I met Nathan at the ice cream place on Ben Yehuda, on a warm Friday afternoon in September. He’d been in Majorca and Frankfurt for six weeks; this was the first time I’d seen him since he stood me up the night before he left so he could have another fruitless bash at Alberto. Mostly, I’d been bemused by his ardour. He said he’d had a headache, and had to pack, but I knew that it was love that had made him a liar. Nathan has been my best friend here, and I’m very fond of him. This year would have been less enjoyable without his company.
He scrolled through selfies Alberto had sent him from Rome and Florence, and said, I love him, at each one. There was a picture with his youthful mother. I’m older than her, he said, with some despair, like this was a surprise. He isn’t gay, I reminded him, as kindly as I could. I love him like a little brother, he continued. I nodded, but I know that is not how Nathan loves him. A few weeks earlier he’d described Alberto’s penis to me, at least, the shape he could see through his swimming trunks when he became excited around Rufina. I won’t pass on the description, but I feel I now know Alberto’s penis as well as I know my own.
Nathan had brought me some product I had almost run out of, an oil I use on my hair to make it shiny, from a company called Aesop. You can tell how expensive it is by the plainness of its packaging. Aesop shops have all the comfort of a monk’s cell, a sign of how luxurious the things they sell are. It is a lovely, thoughtful gift.
We ate mango sorbet and talked about our lives in August. Just that morning I’d heard of further delays to my mother’s estate being settled. My brothers were being less helpful than ever; they can always find new ways to be uncooperative and spiteful. I don’t think they love me like a brother. But I don’t want to spoil the mood, he knows all about my family, and I say, Oy, vey, I’ll tell you another time, so he knows it isn’t good news.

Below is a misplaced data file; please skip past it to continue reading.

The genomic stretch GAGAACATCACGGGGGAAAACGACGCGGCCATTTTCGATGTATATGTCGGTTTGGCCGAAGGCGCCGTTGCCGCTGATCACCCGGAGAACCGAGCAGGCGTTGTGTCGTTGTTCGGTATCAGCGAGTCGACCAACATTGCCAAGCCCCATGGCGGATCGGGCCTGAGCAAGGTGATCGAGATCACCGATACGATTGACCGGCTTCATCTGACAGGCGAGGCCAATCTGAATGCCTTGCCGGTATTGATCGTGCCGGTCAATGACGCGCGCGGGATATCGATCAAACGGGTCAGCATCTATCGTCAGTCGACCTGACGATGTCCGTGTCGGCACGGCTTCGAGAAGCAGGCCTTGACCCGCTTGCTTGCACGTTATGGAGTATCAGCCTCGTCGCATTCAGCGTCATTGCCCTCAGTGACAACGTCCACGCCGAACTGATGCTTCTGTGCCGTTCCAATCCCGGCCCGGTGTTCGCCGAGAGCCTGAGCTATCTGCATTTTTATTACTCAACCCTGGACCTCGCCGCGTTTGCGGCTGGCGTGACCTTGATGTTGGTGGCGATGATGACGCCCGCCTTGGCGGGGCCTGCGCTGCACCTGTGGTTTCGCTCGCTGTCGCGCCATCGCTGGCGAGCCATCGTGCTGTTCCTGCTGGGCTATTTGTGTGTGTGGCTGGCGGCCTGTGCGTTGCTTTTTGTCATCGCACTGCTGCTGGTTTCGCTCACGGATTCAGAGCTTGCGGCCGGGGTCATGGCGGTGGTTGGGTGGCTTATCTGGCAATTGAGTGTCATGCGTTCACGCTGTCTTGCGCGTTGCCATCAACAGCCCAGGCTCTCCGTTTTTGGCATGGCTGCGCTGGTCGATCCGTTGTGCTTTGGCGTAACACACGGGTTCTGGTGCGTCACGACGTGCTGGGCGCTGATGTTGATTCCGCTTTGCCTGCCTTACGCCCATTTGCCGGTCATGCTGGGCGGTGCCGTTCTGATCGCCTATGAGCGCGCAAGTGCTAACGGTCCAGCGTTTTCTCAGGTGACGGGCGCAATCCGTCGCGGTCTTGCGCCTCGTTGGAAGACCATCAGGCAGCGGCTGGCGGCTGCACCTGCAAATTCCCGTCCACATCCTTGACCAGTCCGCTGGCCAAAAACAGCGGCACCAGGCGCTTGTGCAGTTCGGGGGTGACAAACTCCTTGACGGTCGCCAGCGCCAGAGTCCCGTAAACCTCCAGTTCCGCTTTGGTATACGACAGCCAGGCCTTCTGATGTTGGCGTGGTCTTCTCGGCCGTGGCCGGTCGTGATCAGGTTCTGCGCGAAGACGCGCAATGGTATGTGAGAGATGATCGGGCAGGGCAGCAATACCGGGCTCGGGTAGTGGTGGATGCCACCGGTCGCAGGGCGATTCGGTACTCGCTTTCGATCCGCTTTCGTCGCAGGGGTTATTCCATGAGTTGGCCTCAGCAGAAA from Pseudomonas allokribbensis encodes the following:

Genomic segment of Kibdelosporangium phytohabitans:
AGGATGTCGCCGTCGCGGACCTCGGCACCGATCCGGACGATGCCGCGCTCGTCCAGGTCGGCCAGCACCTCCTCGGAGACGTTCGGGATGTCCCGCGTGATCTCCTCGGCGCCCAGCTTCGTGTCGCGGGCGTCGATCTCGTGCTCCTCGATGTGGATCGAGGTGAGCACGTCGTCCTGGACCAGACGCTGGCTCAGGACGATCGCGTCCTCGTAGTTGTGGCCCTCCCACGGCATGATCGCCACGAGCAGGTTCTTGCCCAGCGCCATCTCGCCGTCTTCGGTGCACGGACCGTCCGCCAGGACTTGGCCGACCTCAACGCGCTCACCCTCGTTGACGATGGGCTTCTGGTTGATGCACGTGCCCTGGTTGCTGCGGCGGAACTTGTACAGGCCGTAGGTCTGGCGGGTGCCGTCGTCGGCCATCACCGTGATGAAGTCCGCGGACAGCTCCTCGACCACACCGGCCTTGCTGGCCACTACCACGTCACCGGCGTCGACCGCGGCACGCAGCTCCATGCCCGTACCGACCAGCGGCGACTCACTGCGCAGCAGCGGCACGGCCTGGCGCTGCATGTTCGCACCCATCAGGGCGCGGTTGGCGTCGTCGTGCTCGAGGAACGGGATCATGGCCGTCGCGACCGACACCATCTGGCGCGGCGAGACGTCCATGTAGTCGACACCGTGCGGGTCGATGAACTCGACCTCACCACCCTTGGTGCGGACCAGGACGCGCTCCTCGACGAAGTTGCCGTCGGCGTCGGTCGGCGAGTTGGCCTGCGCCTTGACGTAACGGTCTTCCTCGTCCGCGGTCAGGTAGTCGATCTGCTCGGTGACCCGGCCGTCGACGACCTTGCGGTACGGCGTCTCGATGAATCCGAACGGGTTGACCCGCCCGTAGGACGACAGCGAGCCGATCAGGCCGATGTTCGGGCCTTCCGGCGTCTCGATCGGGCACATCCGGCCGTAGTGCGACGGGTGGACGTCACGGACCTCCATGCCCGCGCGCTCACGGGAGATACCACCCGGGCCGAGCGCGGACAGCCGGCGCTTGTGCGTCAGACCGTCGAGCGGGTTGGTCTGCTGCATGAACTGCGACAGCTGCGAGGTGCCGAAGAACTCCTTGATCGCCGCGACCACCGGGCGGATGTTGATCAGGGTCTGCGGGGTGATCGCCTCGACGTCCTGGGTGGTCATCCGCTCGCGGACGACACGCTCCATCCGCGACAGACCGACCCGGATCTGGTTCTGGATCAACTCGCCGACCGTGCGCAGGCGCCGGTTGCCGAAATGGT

Neither of us wants to make Tel Aviv our permanent home. He doesn’t want to cut ties to Israel, he’s getting his full passport next week, and going to queue again for an Israeli driving licence, too. These tasks are never as easy here as they should be. Nathan has already gone to two or three places for it, each time being told he needs to go somewhere else, another forty-minute bus ride away. Why it can’t all be done online, in twenty languages, will remain a mystery.
I’ve been here long enough to know it doesn’t suit me. A year before I’d asked the woman I rented my flat in London from if she’d mind if I swapped it with somewhere in Tel Aviv for a month or so, so I could find out if I liked living here, before making the full move. She said no, thinking I would make a profit from it, but that wasn’t my plan at all. We are still, almost a year after I moved out, wrangling over the deposit, so I say, with some feeling, that she is a bit of a cow.
Nathan then offers something even more generous and surprising than the hair oil. He says that I can stay in his flat in Frankfurt over the winter, rent free, I’d only have to water the plants, he’ll be in Majorca most of the time. I know that his houseplants are all imitation, and I’m lost for words. I’d never considered Frankfurt as a destination before, or thought of asking to stay in his apartment, but it may be a solution, until the estate is settled. My answer is that we should both think about it for a few weeks, but I know I’d enjoy exploring a new city. Maybe being a Frankfurter is the best thing for a silly sausage. It could be another adventure.
Today’s word: mah-tah-nah – gift – מתנה